Bryant Neal Vinas pleaded guilty to a variety of terrorism charges
The Long Island native joined al Qaeda in 2007
The American al Qaeda recruit who once pitched terrorist leaders on plans to bomb the Long Island Railroad and a WalMart store was sentenced Thursday to time served plus 90 days in prison during a New York federal court appearance.
Bryant Neal Vinas has already served about 8 and a half years in prison after pleading guilty in January 2009 to a variety of terrorism charges. He could have faced life in prison, according to federal sentencing guidelines.
Vinas’s defense attorneys had argued that he should be released because he has provided “exceptional cooperation” with the US government since his arrest in Pakistan.
“However, we can proudly state that Mr. Vinas took the worst experience in his life and turned himself into one of America’s greatest weapons against al Qaeda,” attorneys Michael Bachrach and Steve Zissou wrote in a court filing Friday.
“Stated simply, he saved lives, and he helped the United States government substantially dismantle what had been the greatest threat to our nation and to our Western allies.”
Prosecutors agreed that Vinas had provided “extremely substantial” intelligence against the terrorist group.
“He may have been the single most valuable witness against al Qaeda,” prosecutors said.
At his court appearance, the 34-year-old Vinas accepted responsibility and apologized to the court.
“I would like to express my deepest apologies to the court,” he said. “I would like to turn a bad thing into a good thing.”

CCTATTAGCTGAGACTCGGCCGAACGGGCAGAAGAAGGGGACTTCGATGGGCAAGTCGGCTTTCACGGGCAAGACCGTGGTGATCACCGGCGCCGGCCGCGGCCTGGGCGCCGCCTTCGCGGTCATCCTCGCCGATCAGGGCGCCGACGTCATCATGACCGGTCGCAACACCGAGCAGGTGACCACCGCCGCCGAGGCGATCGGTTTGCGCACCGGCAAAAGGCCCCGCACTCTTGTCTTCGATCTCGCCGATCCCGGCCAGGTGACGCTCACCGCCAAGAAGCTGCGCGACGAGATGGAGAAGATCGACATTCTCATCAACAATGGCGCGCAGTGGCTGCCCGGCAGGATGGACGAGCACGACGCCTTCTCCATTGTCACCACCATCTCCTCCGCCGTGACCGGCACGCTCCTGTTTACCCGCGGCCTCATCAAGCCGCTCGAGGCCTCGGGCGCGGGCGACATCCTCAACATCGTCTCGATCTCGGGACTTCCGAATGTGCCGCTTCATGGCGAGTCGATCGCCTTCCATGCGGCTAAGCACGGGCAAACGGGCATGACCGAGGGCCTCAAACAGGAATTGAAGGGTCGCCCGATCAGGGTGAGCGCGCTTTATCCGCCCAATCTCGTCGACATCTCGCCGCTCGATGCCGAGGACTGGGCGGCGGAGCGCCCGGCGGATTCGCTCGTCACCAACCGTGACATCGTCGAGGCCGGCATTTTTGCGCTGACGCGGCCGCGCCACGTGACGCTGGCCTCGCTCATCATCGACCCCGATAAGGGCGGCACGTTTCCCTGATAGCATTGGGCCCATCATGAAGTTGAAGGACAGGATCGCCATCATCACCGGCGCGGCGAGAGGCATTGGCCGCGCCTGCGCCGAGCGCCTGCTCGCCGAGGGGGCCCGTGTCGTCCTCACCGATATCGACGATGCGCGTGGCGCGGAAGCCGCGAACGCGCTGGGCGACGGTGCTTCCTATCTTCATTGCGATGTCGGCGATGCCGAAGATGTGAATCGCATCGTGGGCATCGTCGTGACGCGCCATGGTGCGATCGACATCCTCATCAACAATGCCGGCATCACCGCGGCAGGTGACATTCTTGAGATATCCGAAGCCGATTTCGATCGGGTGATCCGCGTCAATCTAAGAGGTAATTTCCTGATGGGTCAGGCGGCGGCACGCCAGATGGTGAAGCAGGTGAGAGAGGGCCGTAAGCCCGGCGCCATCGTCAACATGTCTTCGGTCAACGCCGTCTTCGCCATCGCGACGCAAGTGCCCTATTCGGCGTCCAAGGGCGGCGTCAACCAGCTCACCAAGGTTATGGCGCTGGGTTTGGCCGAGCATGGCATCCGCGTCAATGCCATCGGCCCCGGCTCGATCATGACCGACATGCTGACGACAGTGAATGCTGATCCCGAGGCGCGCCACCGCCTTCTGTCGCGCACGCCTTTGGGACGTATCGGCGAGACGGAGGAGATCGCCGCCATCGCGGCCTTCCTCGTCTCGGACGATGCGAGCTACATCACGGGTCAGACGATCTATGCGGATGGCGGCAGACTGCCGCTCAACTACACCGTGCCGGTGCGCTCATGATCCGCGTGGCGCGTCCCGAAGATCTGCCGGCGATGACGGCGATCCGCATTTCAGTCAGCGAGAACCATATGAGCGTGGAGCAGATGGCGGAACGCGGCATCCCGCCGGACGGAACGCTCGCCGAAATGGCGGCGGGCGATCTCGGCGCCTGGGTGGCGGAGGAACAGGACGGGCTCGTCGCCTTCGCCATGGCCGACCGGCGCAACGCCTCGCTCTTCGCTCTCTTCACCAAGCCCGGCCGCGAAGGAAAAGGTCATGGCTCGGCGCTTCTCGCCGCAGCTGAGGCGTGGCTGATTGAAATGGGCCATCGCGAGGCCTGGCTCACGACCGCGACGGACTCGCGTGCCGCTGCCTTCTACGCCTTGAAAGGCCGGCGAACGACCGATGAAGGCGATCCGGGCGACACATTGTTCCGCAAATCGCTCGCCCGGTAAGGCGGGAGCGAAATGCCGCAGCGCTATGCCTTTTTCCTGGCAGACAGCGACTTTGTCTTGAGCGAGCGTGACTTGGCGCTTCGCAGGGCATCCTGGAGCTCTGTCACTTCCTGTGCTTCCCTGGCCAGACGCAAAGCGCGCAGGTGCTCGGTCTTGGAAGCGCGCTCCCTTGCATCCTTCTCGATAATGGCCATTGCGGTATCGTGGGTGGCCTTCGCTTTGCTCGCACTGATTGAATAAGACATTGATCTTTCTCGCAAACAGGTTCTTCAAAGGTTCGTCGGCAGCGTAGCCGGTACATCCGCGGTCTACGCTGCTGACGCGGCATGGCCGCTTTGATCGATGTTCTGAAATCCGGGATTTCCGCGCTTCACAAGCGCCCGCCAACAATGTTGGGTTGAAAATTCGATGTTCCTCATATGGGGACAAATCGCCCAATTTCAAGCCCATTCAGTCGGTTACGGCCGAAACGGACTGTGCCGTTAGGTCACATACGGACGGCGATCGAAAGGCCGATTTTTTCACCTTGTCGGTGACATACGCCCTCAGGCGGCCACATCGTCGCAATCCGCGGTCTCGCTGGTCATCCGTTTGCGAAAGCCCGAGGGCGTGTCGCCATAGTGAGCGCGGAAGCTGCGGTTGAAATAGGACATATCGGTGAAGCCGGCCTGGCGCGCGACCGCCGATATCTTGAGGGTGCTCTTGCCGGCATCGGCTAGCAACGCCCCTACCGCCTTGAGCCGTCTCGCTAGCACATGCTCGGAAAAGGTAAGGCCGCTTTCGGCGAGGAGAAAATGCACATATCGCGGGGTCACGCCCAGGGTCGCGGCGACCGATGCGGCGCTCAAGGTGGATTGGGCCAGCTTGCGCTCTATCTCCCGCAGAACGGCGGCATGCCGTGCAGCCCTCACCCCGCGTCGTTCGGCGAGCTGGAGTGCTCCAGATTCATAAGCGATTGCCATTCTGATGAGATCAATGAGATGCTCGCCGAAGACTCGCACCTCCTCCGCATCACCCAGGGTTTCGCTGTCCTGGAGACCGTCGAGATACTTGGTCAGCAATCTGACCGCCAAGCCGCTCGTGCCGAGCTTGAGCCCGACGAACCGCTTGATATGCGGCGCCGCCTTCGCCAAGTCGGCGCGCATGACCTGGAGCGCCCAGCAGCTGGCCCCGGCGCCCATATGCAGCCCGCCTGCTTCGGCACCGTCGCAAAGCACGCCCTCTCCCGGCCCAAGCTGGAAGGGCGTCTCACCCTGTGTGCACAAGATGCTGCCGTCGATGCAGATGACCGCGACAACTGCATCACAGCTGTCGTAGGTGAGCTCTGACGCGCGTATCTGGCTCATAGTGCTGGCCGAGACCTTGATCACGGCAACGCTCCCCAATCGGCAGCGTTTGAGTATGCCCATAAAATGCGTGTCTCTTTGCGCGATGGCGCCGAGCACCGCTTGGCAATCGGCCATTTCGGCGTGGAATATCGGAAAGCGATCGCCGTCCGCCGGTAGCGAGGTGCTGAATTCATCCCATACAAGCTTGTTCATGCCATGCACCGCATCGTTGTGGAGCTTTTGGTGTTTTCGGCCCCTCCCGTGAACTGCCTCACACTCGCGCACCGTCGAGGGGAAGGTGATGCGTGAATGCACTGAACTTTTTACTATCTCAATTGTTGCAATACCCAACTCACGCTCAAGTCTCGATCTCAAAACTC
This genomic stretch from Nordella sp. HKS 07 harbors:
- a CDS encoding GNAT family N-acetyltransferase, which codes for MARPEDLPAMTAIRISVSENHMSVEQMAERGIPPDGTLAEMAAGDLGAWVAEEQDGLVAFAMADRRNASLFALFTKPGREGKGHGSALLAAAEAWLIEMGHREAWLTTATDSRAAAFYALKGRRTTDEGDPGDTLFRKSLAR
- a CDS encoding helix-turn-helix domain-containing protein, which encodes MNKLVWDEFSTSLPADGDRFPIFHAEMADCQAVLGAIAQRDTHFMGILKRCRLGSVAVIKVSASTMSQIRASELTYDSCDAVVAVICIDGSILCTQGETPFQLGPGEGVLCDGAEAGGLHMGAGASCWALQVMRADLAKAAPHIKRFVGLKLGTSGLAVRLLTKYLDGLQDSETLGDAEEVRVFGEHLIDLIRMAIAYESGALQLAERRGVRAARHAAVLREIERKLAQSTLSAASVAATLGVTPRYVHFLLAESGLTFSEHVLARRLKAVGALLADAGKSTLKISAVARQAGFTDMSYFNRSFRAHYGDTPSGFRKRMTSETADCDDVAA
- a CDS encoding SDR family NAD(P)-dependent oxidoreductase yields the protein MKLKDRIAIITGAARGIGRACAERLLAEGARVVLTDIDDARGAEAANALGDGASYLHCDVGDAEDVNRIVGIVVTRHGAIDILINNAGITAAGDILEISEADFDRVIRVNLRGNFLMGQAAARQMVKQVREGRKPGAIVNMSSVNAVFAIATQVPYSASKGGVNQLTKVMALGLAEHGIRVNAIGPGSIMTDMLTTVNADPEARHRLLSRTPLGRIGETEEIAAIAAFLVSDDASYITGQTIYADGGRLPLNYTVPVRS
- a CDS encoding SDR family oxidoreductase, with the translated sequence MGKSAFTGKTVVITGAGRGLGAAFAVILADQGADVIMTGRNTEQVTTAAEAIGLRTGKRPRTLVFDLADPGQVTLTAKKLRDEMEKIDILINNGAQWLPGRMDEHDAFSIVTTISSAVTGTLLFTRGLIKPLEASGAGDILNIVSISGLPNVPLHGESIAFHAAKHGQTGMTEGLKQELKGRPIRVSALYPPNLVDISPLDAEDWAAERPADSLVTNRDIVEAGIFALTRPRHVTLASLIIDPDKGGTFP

‘American al Qaeda’
Vinas’s remarkable tale was the subject of a 2010 CNN documentary “American al Qaeda.”
Born in Long Island to South American parents, Vinas became radicalized and traveled to the Afghanistan-Pakistan border in 2007 to join al Qaeda and fight American troops.
While there, Vinas pitched senior al Qaeda figures on the idea of bombing the LIRR and a WalMart store, he later told US officials. The bombings were never carried out.
As CNN has reported, his capture in Pakistan in November 2008 was kept secret for eight months because of the highly sensitive information he started giving US authorities within days after they caught him.
In 2010, a senior US counterterrorism official told CNN that Vinas had provided “extremely helpful information” in targeting al Qaeda operatives in the tribal areas of Pakistan.
“Just by talking about what he saw, telling us what houses and streets operatives were living in, identifying how al Qaeda runs its courier networks, he has provided us priceless information,” the senior official told CNN. “This was actionable intelligence.”
CNN’s Paul Cruickshank contributed to this report.